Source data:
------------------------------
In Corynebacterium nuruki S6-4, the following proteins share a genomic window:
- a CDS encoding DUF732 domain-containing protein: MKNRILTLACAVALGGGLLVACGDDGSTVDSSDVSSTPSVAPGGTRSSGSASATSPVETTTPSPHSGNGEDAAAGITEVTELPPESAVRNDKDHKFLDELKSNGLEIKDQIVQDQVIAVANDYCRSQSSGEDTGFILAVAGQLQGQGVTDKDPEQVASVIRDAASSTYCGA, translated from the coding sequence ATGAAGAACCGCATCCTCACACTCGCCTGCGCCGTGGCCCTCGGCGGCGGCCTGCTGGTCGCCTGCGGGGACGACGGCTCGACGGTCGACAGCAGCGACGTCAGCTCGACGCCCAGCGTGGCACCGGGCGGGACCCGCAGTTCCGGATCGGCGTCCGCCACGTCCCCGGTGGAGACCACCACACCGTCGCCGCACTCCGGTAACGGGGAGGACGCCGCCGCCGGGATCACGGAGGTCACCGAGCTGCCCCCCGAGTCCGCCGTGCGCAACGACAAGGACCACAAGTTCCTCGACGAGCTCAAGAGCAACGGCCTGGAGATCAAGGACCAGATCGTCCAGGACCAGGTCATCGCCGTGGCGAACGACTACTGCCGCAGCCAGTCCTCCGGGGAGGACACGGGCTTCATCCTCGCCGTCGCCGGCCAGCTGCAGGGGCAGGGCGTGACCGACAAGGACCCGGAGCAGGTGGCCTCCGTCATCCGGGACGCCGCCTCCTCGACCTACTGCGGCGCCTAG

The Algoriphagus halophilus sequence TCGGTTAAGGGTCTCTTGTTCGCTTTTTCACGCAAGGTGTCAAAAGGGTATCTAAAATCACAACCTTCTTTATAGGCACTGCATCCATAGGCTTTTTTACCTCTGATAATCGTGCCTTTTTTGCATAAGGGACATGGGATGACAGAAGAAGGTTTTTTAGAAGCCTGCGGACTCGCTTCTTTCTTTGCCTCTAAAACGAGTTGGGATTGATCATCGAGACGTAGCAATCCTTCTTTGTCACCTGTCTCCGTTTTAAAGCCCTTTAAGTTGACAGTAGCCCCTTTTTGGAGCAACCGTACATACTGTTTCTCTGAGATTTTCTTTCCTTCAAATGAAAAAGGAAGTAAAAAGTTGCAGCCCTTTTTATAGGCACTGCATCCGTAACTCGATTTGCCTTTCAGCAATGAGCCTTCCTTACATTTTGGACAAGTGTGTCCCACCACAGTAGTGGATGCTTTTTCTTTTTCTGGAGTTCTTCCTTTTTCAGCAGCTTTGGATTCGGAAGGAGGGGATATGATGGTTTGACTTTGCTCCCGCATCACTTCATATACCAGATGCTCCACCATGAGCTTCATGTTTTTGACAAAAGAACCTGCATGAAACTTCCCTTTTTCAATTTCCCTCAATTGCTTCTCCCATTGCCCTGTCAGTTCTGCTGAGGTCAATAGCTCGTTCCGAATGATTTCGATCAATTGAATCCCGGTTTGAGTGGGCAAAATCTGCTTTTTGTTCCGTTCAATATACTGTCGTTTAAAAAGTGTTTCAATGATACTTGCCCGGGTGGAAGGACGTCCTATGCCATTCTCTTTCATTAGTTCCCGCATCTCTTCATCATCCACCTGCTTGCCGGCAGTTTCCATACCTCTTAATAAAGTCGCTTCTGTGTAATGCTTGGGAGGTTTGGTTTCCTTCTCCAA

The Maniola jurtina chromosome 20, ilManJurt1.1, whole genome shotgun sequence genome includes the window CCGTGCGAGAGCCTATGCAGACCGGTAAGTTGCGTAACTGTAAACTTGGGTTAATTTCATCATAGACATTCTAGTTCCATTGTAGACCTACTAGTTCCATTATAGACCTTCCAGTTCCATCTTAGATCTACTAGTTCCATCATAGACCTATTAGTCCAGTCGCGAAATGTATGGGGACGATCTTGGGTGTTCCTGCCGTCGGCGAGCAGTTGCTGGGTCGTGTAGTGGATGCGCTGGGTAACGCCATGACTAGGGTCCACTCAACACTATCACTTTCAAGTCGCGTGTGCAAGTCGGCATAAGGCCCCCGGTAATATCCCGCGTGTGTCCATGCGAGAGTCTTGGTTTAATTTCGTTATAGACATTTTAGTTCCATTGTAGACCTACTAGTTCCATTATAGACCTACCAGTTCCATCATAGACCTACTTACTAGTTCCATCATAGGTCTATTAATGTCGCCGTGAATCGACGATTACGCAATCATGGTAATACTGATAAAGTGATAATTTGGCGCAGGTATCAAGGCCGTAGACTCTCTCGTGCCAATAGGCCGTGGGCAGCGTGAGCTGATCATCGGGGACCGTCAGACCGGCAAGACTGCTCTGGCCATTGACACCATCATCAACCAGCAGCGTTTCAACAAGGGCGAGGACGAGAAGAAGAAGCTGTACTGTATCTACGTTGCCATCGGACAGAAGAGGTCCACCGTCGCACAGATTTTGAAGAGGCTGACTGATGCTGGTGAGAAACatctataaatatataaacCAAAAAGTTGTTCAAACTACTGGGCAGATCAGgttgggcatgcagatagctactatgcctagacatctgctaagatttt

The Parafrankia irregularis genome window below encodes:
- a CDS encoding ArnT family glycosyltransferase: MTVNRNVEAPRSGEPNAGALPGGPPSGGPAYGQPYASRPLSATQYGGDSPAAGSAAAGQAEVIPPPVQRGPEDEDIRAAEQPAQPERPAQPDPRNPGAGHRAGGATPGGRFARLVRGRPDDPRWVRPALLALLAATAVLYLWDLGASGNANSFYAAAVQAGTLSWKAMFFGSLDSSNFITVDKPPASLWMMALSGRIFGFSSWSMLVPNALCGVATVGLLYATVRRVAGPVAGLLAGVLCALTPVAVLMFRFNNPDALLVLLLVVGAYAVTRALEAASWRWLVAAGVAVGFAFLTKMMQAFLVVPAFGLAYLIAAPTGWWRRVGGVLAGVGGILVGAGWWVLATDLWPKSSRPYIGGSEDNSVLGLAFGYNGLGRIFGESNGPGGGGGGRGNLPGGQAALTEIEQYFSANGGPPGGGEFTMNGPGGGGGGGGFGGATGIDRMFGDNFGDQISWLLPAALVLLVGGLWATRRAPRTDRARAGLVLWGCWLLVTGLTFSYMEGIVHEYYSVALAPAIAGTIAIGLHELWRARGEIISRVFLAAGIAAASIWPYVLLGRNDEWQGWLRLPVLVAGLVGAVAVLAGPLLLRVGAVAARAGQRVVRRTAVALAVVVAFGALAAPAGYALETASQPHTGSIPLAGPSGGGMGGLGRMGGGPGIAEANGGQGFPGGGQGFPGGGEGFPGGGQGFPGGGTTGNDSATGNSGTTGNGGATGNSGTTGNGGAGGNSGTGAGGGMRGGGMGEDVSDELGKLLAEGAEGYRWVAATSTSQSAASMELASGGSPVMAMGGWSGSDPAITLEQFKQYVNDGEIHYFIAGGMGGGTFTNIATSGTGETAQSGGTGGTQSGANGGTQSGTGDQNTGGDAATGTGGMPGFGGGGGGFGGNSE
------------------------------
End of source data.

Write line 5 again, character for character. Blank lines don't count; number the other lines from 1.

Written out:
The Parafrankia irregularis genome window below encodes: